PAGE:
Enchondroma

Kevin D. Plancher and Michael Bothwell

History and Clinical Presentation

A 22-year-old woman with no prior hand injury presents after feeling a snap in her left ring finger while playing volleyball. The patient reports pain and swelling. She also reports pain with motion of the finger.

Physical Examination

The finger is tender to palpation. Range of motion is limited due to pain.

Diagnostic Studies

On radiographs a pathologic fracture in the hand or digits is frequently noted. Plain x-rays are diagnostic and reveal a centrally located lesion with marked bone expansion (Fig. 88—1). Cortical thinning and calcifications may also be present. Computed tomography (CT) has proven to be a useful tool in diagnosing enchondromas because it may detect endosteal scalloping and reveal the amount of bone destruction.

Histologically, this cartilage lesion is lobular and may penetrate the surrounding marrow spaces. The cells are often surrounded by a well-defined area of a proteoglycan matrix and a narrow rim of bone (Fig. 88-2).

Enchondroma Histology
Figure 88—1. Radiographic finding of enchondroma of the proxi- Figure 88—2. Histology of enchondroma showing cartilage lobular mal phalanx of the ring finger. surrounded by narrow rim of bone.

Differential Diagnosis

Inclusion cyst Fibrocystic defect of bone Giant cell tumors Aneurysmal bone cysts Fracture Enchondroma

Diagnosis

Enchondroma is the most predominant osseous tumor of the hand and is seen most frequently in the metacarpals and phalanges of the hand, but rarely affects the carpal bones, and accounts for approximately one fourth of all benign tumors. Enchon-dromas do not show a sex predilection, and can occur at any age, although most frequently they are seen in young adults. Most patients complain of pain in the fingers.

Surgical Management

The fracture was protected and allowed to heal in proper alignment. After the fracture had healed, the enchondroma was in its original state, as demonstrated by radiographs. The enchondroma was then excised by making a window in the cortex (Fig. 88—3). The contents, soft, blue, cartilaginous material, were carefully curetted. The cavity was then filled with cancellous bone (Fig. 88-4). The patient began early motion of the finger and returned for radiographs. No sign of the mass was seen.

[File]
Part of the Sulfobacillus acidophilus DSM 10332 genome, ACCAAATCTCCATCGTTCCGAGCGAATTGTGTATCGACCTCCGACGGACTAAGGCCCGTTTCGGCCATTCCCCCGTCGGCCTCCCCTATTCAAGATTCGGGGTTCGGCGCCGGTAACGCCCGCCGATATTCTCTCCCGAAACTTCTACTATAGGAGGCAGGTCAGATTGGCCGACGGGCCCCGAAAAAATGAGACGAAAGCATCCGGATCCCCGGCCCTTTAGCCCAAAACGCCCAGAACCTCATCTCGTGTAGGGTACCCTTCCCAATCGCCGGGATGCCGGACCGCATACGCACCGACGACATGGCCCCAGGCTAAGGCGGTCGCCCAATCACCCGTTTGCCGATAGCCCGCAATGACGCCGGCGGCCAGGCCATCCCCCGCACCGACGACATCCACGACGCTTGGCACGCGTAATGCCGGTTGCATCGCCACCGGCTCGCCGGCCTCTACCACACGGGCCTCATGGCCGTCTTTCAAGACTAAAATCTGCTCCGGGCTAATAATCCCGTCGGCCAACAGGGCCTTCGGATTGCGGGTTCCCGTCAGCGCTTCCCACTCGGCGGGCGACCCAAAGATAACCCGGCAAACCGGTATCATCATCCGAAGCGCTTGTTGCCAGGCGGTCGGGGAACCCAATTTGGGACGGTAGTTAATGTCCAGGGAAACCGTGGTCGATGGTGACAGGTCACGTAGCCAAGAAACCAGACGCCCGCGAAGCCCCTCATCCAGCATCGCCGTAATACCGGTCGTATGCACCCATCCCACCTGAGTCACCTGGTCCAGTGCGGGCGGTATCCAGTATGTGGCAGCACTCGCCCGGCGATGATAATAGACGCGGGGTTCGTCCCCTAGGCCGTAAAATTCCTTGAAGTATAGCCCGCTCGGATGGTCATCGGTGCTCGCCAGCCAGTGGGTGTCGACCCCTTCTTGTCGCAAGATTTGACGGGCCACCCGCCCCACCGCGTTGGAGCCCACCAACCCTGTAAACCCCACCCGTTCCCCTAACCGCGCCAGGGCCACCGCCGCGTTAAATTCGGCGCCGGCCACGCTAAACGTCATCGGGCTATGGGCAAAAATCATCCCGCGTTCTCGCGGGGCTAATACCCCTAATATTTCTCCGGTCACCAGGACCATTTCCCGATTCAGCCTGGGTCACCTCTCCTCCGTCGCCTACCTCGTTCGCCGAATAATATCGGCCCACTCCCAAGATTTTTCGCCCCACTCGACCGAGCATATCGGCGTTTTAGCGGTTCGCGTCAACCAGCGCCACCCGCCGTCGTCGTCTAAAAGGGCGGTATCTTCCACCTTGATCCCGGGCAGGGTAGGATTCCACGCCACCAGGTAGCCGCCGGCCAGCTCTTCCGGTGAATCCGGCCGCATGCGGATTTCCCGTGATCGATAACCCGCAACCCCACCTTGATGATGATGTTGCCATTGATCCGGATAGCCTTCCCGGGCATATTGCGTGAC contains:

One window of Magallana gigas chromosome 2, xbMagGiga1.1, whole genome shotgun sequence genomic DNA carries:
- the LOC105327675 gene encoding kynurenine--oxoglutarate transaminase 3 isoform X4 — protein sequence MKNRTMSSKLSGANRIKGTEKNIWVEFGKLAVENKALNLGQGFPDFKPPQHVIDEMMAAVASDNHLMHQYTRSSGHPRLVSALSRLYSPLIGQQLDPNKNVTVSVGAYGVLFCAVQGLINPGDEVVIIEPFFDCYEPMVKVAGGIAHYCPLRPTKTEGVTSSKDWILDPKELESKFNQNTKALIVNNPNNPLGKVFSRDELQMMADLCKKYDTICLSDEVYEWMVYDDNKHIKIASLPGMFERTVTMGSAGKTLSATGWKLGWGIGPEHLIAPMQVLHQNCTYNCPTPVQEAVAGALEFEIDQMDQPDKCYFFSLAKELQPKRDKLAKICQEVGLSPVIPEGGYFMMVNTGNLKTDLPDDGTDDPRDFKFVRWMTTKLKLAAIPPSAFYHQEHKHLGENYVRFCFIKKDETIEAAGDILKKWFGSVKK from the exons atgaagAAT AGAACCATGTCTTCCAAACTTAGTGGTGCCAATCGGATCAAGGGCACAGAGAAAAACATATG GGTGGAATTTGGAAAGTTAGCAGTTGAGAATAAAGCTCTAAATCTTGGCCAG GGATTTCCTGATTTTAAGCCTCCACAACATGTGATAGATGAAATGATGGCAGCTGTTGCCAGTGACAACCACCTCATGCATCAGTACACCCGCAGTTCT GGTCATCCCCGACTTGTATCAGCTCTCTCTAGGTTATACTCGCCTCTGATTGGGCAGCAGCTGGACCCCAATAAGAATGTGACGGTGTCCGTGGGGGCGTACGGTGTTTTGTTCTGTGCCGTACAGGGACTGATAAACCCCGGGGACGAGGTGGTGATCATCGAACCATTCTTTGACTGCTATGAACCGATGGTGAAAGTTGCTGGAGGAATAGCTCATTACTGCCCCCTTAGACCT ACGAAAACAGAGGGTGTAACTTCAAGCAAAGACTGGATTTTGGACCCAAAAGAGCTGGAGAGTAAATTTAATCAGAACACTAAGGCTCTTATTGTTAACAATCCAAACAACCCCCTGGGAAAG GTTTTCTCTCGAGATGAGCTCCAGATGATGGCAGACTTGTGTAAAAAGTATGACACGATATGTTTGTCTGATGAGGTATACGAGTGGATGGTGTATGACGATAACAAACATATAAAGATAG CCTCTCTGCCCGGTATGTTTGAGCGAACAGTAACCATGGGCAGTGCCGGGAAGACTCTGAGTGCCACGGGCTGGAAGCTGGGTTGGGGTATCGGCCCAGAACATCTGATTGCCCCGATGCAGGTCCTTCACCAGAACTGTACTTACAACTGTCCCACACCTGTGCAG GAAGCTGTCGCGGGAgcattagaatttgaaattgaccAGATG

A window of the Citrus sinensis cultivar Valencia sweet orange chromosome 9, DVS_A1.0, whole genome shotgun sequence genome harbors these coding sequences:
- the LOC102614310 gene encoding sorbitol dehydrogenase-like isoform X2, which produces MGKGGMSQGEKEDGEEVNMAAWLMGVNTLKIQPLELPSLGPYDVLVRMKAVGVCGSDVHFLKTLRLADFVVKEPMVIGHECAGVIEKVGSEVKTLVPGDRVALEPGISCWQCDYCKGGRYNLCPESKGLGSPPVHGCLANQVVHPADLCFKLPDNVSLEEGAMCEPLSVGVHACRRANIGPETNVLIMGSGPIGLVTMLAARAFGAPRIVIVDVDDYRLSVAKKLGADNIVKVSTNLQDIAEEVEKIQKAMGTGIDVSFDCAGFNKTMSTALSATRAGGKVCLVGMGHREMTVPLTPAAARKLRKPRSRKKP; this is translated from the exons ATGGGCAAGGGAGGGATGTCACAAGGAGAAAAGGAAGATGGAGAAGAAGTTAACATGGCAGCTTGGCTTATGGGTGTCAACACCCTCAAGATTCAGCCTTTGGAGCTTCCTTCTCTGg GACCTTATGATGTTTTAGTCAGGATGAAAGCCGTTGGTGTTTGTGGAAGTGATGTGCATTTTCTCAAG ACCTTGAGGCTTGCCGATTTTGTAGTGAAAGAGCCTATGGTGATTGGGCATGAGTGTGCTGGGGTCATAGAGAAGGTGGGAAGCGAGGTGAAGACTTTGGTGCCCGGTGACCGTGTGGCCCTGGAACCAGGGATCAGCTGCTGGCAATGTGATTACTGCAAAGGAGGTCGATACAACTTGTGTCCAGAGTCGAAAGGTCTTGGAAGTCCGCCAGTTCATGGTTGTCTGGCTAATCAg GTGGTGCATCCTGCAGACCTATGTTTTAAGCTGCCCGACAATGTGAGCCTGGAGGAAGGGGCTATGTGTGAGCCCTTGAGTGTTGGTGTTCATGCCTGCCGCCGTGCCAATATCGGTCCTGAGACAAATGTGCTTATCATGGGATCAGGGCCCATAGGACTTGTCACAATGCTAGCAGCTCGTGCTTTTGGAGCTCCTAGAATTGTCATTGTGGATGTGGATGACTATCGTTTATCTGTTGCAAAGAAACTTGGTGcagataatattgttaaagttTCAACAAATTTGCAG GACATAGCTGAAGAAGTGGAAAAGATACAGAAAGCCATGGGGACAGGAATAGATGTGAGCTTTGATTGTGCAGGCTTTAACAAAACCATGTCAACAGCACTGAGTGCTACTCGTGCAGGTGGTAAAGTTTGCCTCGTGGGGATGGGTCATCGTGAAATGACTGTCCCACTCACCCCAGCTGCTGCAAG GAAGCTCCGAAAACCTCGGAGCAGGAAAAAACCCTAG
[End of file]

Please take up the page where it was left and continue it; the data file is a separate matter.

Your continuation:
Treatment consists of operative intervention when a fracture has occurred through the lesion. There is still a debate whether to treat the tumor and fracture simultane-

Enchondroma Finger

Figure 88—3. Clinical photograph showing enchondroma excised with cancellous bone graft prepared.

Figure 88—4. Bone graft after excision of tumor.

Enchondroma FingerEnchondroma Histology
Figure 88—5. Histology showing the development of chondrosarcoma in a patient with preexisting enchondroma.

ously or wait until the fracture heals and perform surgery at a later date. Curettage and bone grafting is the preferred option. If useful function of the finger is lost, amputation may be necessary.

Chondrosarcoma must be ruled out as a diagnosis when treating all patients with enchondroma (Fig. 88—5). A small enchondroma needs periodic evaluations; larger lesions that have an intact cortex should be treated aggressively. Malignant degeneration to a chondrosarcoma is reported to be between 30% and 50%, although it rarely will be localized to the hand. If a malignant lesion is suspected (an enlarging tumor or the onset of increasing pain), a bone scan should be performed.

Complications

Decreased range of motion has been seen in patients following reconstruction of the enchondroma site.

Suggested Readings

Ablove RH, Moy OJ, Peimer CA, Wheeler DR. Early versus delayed treatment of enchondroma. Am J Orthop 2000;29:771-772.

Aboulafia AJ, Temple HT, Scully SP. Surgical treatment of benign bone tumors. Instr Course Lect 2002;51:441-450.

Bickels J, Wittig JC, Kollender Y, et al. Enchondromas of the hand: treatment with curettage and cemented internal fixation. J Hand Surg [Am] 2002;27A:870-875.

Dell P, Stern P. Benign and malignant neoplasms of the upper extremity. In: Peimer CA, ed. Surgery of the Hand and Upper Extremity. New York: McGraw-Hill; 1996: 2231-2263.

Gitelis S, McDonald D. Common benign tumors and usual treatment. In: Simon M, Springfield D, eds. Surgery for Bone and Soft-Tissue Tumors. Philadelphia: LippincottRaven; 1998:191-205.

Montero LM, Ikuta Y, Ishida O, Fujimoto Y, Nakamusu M. Enchondroma in the hand retrospective study—recurrence cases. Hand Surg 2002;7:7-10.

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Responses

  • Anthony
    What is encondroma in the old fracture?
    6 years ago
  • Ralf
    How do you treat a benign enchondroma on the tail bone?
    5 years ago

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